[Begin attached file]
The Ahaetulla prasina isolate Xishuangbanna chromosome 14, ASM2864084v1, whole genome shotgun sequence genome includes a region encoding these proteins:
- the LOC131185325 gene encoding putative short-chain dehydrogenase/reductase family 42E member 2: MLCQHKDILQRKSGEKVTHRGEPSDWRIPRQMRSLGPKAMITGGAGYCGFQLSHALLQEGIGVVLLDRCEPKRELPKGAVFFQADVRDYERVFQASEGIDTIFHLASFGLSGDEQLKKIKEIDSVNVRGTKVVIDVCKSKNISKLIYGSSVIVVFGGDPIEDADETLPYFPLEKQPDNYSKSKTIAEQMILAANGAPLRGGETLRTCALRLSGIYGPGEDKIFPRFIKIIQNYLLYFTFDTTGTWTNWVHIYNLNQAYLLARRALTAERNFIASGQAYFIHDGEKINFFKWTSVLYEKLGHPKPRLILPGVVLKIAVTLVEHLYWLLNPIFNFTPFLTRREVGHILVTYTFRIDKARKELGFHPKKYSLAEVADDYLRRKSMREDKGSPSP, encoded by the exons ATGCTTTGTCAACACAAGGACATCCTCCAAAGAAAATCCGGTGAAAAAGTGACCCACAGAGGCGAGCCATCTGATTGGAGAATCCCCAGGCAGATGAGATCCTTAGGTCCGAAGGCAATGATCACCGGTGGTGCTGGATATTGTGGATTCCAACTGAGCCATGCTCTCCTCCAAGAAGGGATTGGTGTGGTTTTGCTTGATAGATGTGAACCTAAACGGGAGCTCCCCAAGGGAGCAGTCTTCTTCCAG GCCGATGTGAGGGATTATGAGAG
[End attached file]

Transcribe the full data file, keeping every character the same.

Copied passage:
The Ahaetulla prasina isolate Xishuangbanna chromosome 14, ASM2864084v1, whole genome shotgun sequence genome includes a region encoding these proteins:
- the LOC131185325 gene encoding putative short-chain dehydrogenase/reductase family 42E member 2: MLCQHKDILQRKSGEKVTHRGEPSDWRIPRQMRSLGPKAMITGGAGYCGFQLSHALLQEGIGVVLLDRCEPKRELPKGAVFFQADVRDYERVFQASEGIDTIFHLASFGLSGDEQLKKIKEIDSVNVRGTKVVIDVCKSKNISKLIYGSSVIVVFGGDPIEDADETLPYFPLEKQPDNYSKSKTIAEQMILAANGAPLRGGETLRTCALRLSGIYGPGEDKIFPRFIKIIQNYLLYFTFDTTGTWTNWVHIYNLNQAYLLARRALTAERNFIASGQAYFIHDGEKINFFKWTSVLYEKLGHPKPRLILPGVVLKIAVTLVEHLYWLLNPIFNFTPFLTRREVGHILVTYTFRIDKARKELGFHPKKYSLAEVADDYLRRKSMREDKGSPSP, encoded by the exons ATGCTTTGTCAACACAAGGACATCCTCCAAAGAAAATCCGGTGAAAAAGTGACCCACAGAGGCGAGCCATCTGATTGGAGAATCCCCAGGCAGATGAGATCCTTAGGTCCGAAGGCAATGATCACCGGTGGTGCTGGATATTGTGGATTCCAACTGAGCCATGCTCTCCTCCAAGAAGGGATTGGTGTGGTTTTGCTTGATAGATGTGAACCTAAACGGGAGCTCCCCAAGGGAGCAGTCTTCTTCCAG GCCGATGTGAGGGATTATGAGAG